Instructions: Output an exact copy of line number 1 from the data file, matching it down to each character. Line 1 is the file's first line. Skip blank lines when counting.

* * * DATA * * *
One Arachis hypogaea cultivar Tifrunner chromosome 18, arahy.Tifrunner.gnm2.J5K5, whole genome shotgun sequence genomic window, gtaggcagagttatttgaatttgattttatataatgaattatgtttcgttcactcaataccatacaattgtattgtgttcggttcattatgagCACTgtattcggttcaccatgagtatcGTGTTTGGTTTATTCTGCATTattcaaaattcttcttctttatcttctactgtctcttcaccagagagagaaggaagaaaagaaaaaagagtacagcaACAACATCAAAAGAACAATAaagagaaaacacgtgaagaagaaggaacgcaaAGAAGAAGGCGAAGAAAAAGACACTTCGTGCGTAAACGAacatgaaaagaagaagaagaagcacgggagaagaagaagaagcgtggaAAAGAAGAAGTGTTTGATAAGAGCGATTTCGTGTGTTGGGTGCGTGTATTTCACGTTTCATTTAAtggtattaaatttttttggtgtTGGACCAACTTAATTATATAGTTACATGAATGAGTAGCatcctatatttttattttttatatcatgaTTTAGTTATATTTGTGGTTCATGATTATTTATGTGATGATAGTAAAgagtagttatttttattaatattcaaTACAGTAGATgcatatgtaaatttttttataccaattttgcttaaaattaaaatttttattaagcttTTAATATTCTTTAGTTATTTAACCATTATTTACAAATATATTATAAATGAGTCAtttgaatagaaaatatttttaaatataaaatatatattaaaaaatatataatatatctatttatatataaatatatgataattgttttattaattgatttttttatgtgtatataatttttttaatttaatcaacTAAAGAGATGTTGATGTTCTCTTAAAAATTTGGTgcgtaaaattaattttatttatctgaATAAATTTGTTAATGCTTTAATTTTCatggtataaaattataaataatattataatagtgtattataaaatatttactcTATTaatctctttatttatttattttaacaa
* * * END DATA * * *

One Arachis hypogaea cultivar Tifrunner chromosome 18, arahy.Tifrunner.gnm2.J5K5, whole genome shotgun sequence genomic window, gtaggcagagttatttgaatttgattttatataatgaattatgtttcgttcactcaataccatacaattgtattgtgttcggttcattatgagCACTgtattcggttcaccatgagtatcGTGTTTGGTTTATTCTGCATTattcaaaattcttcttctttatcttctactgtctcttcaccagagagagaaggaagaaaagaaaaaagagtacagcaACAACATCAAAAGAACAATAaagagaaaacacgtgaagaagaaggaacgcaaAGAAGAAGGCGAAGAAAAAGACACTTCGTGCGTAAACGAacatgaaaagaagaagaagaagcacgggagaagaagaagaagcgtggaAAAGAAGAAGTGTTTGATAAGAGCGATTTCGTGTGTTGGGTGCGTGTATTTCACGTTTCATTTAAtggtattaaatttttttggtgtTGGACCAACTTAATTATATAGTTACATGAATGAGTAGCatcctatatttttattttttatatcatgaTTTAGTTATATTTGTGGTTCATGATTATTTATGTGATGATAGTAAAgagtagttatttttattaatattcaaTACAGTAGATgcatatgtaaatttttttataccaattttgcttaaaattaaaatttttattaagcttTTAATATTCTTTAGTTATTTAACCATTATTTACAAATATATTATAAATGAGTCAtttgaatagaaaatatttttaaatataaaatatatattaaaaaatatataatatatctatttatatataaatatatgataattgttttattaattgatttttttatgtgtatataatttttttaatttaatcaacTAAAGAGATGTTGATGTTCTCTTAAAAATTTGGTgcgtaaaattaattttatttatctgaATAAATTTGTTAATGCTTTAATTTTCatggtataaaattataaataatattataatagtgtattataaaatatttactcTATTaatctctttatttatttattttaacaa